I had just arrived at the jewelry store a day earlier. As the jeweler laid me out on the black velvet tray, my links and beads reflected the lights overhead and I literally glowed. Just before closing time the next day, a tall, determined woman strode into the store, accompanied by 2 tall young men, one in a Navy uniform, one in an Army uniform.
“That’s enough, now, Philip,” the woman said. “Ann will be 20 years old in a few days. I have saved this money myself, earned it myself hanging wallpaper in people’s houses, upholstering chairs and painting walls, I know there is war going on and every penny counts, but Ann is to have her bracelet.”
She walked up to the counter and laid a wad of bills on the clean, shiny surface of the display case. “Which of these bracelets will this money buy?” she asked the jeweler. He counted the bills carefully.
I knew the hard-working lady didn’t have enough to buy me, but I suddenly wanted to be her daughter’s birthday gift more than anything. I tried to outshine all the other bracelets in the display case. The jeweler put the money down and appraised what he had in the case. He started to reach for the bracelet next to me, a small, tarnished, sad little trifle, when he hesitated and swept his hand past my neighbor and picked me up, velvet tray and all and placed me on the counter.
The woman handled me gently, appraising me with a critical eye. “I think Anna would love this” she said finally. “What do you think, boys?” They shook their heads in agreement. “How much for engraving?” she asked the jeweler.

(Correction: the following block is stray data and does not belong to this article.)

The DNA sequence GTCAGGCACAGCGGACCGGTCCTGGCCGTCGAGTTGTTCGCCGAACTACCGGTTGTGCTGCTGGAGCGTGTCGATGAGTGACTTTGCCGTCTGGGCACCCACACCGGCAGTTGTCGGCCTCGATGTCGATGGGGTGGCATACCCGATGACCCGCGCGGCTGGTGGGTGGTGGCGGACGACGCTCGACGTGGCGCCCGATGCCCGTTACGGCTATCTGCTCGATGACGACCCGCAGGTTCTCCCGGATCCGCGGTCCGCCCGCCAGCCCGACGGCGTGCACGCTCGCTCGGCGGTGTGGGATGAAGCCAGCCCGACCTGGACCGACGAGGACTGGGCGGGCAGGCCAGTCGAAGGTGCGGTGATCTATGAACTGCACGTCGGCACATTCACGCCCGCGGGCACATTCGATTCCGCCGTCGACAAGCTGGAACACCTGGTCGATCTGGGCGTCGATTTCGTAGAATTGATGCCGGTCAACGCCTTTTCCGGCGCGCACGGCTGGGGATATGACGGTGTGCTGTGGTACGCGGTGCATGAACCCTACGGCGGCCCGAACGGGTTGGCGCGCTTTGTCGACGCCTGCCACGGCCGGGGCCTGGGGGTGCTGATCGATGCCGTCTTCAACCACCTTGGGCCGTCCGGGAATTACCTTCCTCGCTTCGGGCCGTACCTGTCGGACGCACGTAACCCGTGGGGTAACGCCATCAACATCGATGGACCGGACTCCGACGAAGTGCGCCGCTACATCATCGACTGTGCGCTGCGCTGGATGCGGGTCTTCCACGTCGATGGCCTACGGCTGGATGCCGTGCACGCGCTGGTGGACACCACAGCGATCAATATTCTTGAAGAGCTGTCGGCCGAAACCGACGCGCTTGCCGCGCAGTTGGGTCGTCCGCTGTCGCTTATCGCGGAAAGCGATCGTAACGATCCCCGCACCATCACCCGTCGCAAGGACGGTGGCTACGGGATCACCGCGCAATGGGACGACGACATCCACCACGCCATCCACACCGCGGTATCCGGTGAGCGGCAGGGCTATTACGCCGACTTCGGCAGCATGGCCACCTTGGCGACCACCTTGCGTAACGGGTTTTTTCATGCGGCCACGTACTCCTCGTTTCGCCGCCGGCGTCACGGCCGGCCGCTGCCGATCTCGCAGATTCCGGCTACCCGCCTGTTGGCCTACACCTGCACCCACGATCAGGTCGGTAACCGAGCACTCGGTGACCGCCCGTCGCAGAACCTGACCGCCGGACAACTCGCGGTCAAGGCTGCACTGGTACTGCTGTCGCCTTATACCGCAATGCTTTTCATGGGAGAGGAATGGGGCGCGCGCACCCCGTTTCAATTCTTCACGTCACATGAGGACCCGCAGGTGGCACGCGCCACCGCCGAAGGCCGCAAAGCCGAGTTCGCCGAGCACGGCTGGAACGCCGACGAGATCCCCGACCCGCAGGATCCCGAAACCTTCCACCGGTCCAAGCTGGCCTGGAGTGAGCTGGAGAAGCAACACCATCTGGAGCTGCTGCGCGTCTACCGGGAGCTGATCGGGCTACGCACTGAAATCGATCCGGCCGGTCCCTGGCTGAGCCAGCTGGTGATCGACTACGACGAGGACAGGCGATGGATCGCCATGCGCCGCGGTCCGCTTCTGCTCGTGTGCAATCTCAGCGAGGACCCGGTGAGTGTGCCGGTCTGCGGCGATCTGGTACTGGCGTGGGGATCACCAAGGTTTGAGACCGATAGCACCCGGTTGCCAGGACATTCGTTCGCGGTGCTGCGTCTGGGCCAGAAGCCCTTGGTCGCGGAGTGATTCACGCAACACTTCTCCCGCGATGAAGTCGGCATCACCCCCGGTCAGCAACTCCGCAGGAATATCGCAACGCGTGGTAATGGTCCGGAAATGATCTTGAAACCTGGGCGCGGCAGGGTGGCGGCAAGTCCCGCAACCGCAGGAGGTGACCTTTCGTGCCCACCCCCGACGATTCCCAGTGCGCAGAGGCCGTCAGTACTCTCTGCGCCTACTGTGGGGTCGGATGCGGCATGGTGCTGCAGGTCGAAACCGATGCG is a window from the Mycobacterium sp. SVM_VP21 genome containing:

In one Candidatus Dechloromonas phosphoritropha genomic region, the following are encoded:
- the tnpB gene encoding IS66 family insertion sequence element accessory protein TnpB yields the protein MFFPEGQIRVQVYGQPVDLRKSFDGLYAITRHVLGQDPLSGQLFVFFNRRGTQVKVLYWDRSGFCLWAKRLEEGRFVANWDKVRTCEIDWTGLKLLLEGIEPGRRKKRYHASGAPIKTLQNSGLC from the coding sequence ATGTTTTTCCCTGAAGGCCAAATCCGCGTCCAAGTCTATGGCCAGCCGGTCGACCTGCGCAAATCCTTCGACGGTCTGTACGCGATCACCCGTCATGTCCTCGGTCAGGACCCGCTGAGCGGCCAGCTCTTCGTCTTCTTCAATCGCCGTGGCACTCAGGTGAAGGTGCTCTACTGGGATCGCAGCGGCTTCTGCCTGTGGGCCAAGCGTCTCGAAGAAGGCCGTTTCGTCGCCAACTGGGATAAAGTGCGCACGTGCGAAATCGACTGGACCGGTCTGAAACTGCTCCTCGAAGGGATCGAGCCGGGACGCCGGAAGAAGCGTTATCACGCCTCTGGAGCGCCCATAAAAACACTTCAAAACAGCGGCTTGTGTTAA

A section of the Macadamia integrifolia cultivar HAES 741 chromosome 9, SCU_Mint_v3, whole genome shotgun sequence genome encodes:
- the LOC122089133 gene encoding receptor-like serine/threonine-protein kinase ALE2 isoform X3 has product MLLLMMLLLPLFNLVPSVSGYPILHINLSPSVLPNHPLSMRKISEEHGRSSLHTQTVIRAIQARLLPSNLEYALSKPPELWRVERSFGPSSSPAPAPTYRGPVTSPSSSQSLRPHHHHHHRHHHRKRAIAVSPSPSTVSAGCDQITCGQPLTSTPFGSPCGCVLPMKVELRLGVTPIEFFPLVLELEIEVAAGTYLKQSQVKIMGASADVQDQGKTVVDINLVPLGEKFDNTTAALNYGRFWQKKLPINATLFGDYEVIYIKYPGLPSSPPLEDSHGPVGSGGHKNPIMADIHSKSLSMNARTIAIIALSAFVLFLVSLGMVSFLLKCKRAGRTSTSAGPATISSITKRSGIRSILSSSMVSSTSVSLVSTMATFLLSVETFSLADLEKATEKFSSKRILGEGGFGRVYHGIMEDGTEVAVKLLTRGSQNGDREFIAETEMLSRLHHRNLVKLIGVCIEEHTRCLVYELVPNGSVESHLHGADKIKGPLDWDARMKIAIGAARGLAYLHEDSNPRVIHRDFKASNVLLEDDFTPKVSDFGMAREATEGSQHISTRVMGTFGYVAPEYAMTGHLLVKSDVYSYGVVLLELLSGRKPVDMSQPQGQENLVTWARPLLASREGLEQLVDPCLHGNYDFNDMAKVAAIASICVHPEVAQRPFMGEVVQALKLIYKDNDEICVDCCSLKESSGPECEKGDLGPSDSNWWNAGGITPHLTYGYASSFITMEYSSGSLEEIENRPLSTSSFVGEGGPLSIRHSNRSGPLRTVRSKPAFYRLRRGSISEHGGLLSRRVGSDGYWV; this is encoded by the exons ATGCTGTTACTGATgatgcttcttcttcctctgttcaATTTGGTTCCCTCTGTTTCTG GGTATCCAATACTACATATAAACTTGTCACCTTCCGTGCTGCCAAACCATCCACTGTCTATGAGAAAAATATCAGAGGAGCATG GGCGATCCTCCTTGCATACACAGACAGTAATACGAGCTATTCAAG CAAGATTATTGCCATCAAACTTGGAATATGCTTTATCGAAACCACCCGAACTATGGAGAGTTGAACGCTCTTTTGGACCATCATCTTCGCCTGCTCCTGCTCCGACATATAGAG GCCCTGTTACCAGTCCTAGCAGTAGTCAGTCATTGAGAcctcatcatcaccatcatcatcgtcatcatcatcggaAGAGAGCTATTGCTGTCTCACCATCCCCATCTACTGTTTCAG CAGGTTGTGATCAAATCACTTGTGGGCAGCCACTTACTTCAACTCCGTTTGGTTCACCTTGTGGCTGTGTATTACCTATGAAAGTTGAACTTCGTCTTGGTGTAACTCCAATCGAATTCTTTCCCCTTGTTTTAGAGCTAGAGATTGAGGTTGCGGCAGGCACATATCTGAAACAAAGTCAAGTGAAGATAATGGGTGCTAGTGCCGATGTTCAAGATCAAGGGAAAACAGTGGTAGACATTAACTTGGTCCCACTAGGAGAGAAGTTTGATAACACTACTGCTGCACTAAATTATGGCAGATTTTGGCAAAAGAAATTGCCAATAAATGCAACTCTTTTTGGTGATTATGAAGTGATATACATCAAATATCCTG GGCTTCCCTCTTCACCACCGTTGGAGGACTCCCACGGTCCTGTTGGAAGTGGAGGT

“There is no extra charge. For the sacrifices you are making, with two sons off to war, it seems only right their little sister has a happy birthday.” He scooped up the bills into his hands. “Sale is final.”
The woman looked him in the eye, and accepted his offer with a firm handshake.
“Now, what do you want engraved on this faceplate?” He aske.d
“ Mother to Ann,” she said, “and below it, the date, 1943”.
And so it was done, those words and the date engraved on my faceplate which has a gold rosette at each end. As predicted by all, Ann loved her bracelet and I adorned her arm for many years. As she grew older, she gave her jewelry to her daughters. Patricia Ann received me and she treasures me, too.
I am 71 years old now, but my links shine as they did on that day in 1943. My faceplate is a little scratched and worn, but hey, that’s a part of life, isn’t it ?Ann, now 91, is still with us, but all the others have gone, her parents, seven bothers, sister Blanche and their husbands and wives. I know Pat will keep me safe and I think she’ll pass me on to her granddaughter, Evelyn, someday. I am proud to be an heirloom handed down by generations of women as strong and determined as Minerva Struble, Ann’s mother and Pat’s grandmother, who worked so hard to give Ann a happy birthday against the backdrop of a world at war.